Milestone reached for Rotterdam’s liquid CO2 facility

Dutch companies Gasunie and Vopak have welcomed Shell and TotalEnergies to a project that aims to build a liquid carbon dioxide (CO2) terminal at the Maasvlakte in the Port of Rotterdam.

The open access terminal will allow customers not connected to a CO2 pipeline to ship liquid CO2 and will also be connected to depleted gas fields in the North Sea via the Aramis trunkline for storage.

It can also be leveraged as a part of the carbon capture and storage (CCS) chains and a potential future carbon utilisation industry, said the partners.

The CO2next terminal is seen as crucial for the Dutch climate agreement and the European Green Deal, aiding CO2 reduction for Northwest Europe industry and aiming for a CO2-neutral Rotterdam port by 2050.

“We are pleased to see the CO2next project firming up,” said Fulco van Geuns, Project Director at CO2next. “CCS is recognised as required to enable the decarbonisation of the hard to abate industries and we see a clear role for such a liquid CO2 terminal in the European CO2 infrastructure.”

The project developers revealed that potential customers for the terminal were approached in 2022, which to date has led to several customers who are keen to make use of the terminal to pursue decarbonisation targets.

Upon launch the terminal will handle around 5.4 million tonnes per annum (mtpa) of CO2 and could grow to 15 mtpa, depending on market demand and the development of the Aramis project and wider CCS chains.

The CO2next terminal is slated to begin commercial operations in 2028, following final investment decision planned for 2025.

Port of Rotterdam’s CO2 emissions

The Port of Rotterdam is home to a wide range of industrial facilities, including coal and gas-fired power plants and chemical and oil refineries.

In 2023, CO2 emissions in the port decreased by 2.2 million tonnes (10%) compared to 2022. Emissions are one third lower than in 2016, the peak year in terms of CO2 emissions in the port.

According to authorities, in 2023 CO2 emissions levels (20.3 million tonnes) dipped under those of reference year 1990 (20.6 million tonnes) for the first time.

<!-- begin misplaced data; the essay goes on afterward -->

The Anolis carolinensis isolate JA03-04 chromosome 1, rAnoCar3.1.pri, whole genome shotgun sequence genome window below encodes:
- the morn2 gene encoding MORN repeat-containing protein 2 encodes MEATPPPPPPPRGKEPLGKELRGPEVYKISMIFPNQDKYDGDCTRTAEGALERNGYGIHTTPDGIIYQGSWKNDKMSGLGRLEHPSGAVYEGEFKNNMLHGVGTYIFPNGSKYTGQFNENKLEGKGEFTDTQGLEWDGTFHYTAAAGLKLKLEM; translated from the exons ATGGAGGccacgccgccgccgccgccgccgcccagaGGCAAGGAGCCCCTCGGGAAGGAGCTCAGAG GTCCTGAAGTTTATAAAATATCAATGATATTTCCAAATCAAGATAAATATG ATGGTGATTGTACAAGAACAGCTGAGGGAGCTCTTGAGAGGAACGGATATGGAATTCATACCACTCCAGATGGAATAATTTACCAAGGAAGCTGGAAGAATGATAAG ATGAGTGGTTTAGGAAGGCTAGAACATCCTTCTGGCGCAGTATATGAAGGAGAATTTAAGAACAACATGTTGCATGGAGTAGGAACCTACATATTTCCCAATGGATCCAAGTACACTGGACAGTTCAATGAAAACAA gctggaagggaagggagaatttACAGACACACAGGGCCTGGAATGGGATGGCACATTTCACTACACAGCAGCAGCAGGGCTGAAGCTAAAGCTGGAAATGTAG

Source: EUROPA – Environment – Kyoto Protocol – European Union Transaction Log with greenhouse gas emissions in CO2 equivalents by companies that fall under the European emissions trading system (EU ETS). About 95% of CO2 emissions in the port come from companies that are part of the EU ETS. For the remaining 5%, the emissions from 2022 were used as the point of reference, the source being the Dutch Emission Registration.

The decrease was caused mainly by the two coal-fired power stations on the Maasvlakte. In 2023, these plants emitted a total of over two million tonnes less CO2 than in 2022.

Emissions from three gas-fired power plants in the port rose by 100,000 tonnes. Despite a 20% drop in fossil-based electricity from five energy plants, refinery production stayed stable. CO2 emissions increased by 1% and lower gas prices in 2023 did not boost chemical industry production, reducing its CO2 emissions by 200,000 tonnes.

To decrease CO2 emissions in the port by 55% by 2030 compared to 1990, the port must achieve a CO2 reduction of 9.3 million tonnes by 2030.

The projects that the industry, the Port of Rotterdam Authority and their partners are currently working on in the port add up to emissions of 8.1 million tonnes in 2030.

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